Bio: Dai is a Chinese artist, currently living in Boston, MA. She graduated from Beijing Foreign Studies University with an undergraduate degree in Russian in 2010, and received her MFA from the Museum of Fine Arts Boston in 2016. She exhibits extensively both regionally and internationally.

Website: http://furendai.squarespace.com/

NINA EARLEY

Statement: Growing up in two countries on two continents has resulted in Nina Earley’s status as a constant but invisible foreigner. She translates this feeling in her work by creating spaces that reveal specific parts of a story while purposefully leaving others hidden. By making use of memories of places that she knows well, she creates abstracted maps that allow the viewer to dwell in a space of remembering. The lines are drawn from walks that now exist only in her memory; one can never find his or her place in them. In drawing these maps she hopes to combat a fear of forgetting that looms continuously, yet intangibly, overhead.

Bio: Earley was born in Basel, Switzerland. She received her BA in International Relations, Economics, and Fine Art from Mount Allison University in New Brunswick, Canada in 2008, and her MFA in Visual Arts from Lesley University College of Art and Design in 2014. Most recently she was the first Artist-In-Residence at The Umbrella Community Arts Center in Concord, MA and now continues her studio practice in the Boston area.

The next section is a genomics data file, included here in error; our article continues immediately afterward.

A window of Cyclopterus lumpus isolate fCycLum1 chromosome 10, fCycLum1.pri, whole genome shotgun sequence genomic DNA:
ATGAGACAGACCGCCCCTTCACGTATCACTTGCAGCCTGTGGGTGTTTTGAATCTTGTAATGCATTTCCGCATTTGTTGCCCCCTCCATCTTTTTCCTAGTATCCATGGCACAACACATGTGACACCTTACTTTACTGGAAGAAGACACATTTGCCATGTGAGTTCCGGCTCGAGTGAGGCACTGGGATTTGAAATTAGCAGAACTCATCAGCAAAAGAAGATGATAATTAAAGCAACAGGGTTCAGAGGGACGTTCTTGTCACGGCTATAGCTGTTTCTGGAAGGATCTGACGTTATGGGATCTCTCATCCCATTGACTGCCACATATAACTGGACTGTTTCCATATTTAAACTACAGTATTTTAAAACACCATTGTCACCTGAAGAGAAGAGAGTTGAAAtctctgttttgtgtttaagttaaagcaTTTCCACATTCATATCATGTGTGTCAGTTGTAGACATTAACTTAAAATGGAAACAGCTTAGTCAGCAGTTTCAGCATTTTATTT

Website: http://www.ninaearley.com/

DIANA JEAN PUGLISI

Statement: Diana Jean Puglisi arrives at her works through research into her maternal line; one grandmother was a lacemaker in 1940s Croatia, and the other was a seamstress in Brooklyn, New York. She also considers phenomenology, color theory, the history of textiles and cultural rituals. Though she does not engage with sewing in a utilitarian sense, it has become a sculptural tool, a conceptual action, and an invaluable connection to her personal history. Puglisi questions how art history is written, and specifically reacts to the male-constructed identity put forth within Minimalism. She references artists Eva Hesse, Agnes Martin, Anne Truitt as pioneers of that genre, and inspirations.